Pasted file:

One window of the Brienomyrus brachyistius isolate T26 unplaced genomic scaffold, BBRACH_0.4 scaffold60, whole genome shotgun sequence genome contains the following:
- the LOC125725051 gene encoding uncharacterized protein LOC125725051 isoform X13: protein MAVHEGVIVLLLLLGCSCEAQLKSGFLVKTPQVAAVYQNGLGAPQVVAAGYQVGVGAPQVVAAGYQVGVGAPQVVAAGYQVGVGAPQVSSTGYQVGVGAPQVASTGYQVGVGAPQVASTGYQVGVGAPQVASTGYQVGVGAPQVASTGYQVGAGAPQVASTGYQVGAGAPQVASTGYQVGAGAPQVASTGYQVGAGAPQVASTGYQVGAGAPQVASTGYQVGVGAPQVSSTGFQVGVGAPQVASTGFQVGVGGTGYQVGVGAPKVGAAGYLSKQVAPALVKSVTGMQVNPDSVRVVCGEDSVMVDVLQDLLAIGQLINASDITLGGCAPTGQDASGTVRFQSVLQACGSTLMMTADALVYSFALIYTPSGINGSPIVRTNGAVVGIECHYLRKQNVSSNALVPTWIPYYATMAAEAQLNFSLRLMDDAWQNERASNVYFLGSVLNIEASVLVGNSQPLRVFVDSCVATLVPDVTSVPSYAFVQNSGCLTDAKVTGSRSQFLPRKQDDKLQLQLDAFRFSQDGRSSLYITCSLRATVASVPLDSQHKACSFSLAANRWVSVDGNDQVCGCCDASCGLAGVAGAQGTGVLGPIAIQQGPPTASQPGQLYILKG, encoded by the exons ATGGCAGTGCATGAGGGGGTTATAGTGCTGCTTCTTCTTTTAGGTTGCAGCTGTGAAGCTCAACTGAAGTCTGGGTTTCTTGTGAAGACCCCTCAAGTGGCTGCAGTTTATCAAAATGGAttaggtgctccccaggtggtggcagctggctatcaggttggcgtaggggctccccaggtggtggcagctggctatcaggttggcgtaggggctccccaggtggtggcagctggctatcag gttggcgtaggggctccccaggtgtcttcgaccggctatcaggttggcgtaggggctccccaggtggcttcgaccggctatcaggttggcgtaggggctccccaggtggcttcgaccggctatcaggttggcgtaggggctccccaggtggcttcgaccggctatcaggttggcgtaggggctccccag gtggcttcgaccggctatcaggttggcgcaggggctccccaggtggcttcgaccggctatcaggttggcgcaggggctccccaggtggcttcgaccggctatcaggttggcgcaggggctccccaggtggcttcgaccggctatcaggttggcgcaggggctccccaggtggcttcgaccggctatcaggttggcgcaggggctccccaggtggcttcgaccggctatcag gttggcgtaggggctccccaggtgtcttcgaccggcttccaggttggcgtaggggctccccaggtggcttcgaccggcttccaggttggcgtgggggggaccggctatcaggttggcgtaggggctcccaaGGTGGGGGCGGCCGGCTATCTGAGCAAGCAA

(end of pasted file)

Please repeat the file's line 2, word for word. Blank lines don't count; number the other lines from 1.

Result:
- the LOC125725051 gene encoding uncharacterized protein LOC125725051 isoform X13: protein MAVHEGVIVLLLLLGCSCEAQLKSGFLVKTPQVAAVYQNGLGAPQVVAAGYQVGVGAPQVVAAGYQVGVGAPQVVAAGYQVGVGAPQVSSTGYQVGVGAPQVASTGYQVGVGAPQVASTGYQVGVGAPQVASTGYQVGVGAPQVASTGYQVGAGAPQVASTGYQVGAGAPQVASTGYQVGAGAPQVASTGYQVGAGAPQVASTGYQVGAGAPQVASTGYQVGVGAPQVSSTGFQVGVGAPQVASTGFQVGVGGTGYQVGVGAPKVGAAGYLSKQVAPALVKSVTGMQVNPDSVRVVCGEDSVMVDVLQDLLAIGQLINASDITLGGCAPTGQDASGTVRFQSVLQACGSTLMMTADALVYSFALIYTPSGINGSPIVRTNGAVVGIECHYLRKQNVSSNALVPTWIPYYATMAAEAQLNFSLRLMDDAWQNERASNVYFLGSVLNIEASVLVGNSQPLRVFVDSCVATLVPDVTSVPSYAFVQNSGCLTDAKVTGSRSQFLPRKQDDKLQLQLDAFRFSQDGRSSLYITCSLRATVASVPLDSQHKACSFSLAANRWVSVDGNDQVCGCCDASCGLAGVAGAQGTGVLGPIAIQQGPPTASQPGQLYILKG, encoded by the exons ATGGCAGTGCATGAGGGGGTTATAGTGCTGCTTCTTCTTTTAGGTTGCAGCTGTGAAGCTCAACTGAAGTCTGGGTTTCTTGTGAAGACCCCTCAAGTGGCTGCAGTTTATCAAAATGGAttaggtgctccccaggtggtggcagctggctatcaggttggcgtaggggctccccaggtggtggcagctggctatcaggttggcgtaggggctccccaggtggtggcagctggctatcag gttggcgtaggggctccccaggtgtcttcgaccggctatcaggttggcgtaggggctccccaggtggcttcgaccggctatcaggttggcgtaggggctccccaggtggcttcgaccggctatcaggttggcgtaggggctccccaggtggcttcgaccggctatcaggttggcgtaggggctccccag gtggcttcgaccggctatcaggttggcgcaggggctccccaggtggcttcgaccggctatcaggttggcgcaggggctccccaggtggcttcgaccggctatcaggttggcgcaggggctccccaggtggcttcgaccggctatcaggttggcgcaggggctccccaggtggcttcgaccggctatcaggttggcgcaggggctccccaggtggcttcgaccggctatcag gttggcgtaggggctccccaggtgtcttcgaccggcttccaggttggcgtaggggctccccaggtggcttcgaccggcttccaggttggcgtgggggggaccggctatcaggttggcgtaggggctcccaaGGTGGGGGCGGCCGGCTATCTGAGCAAGCAA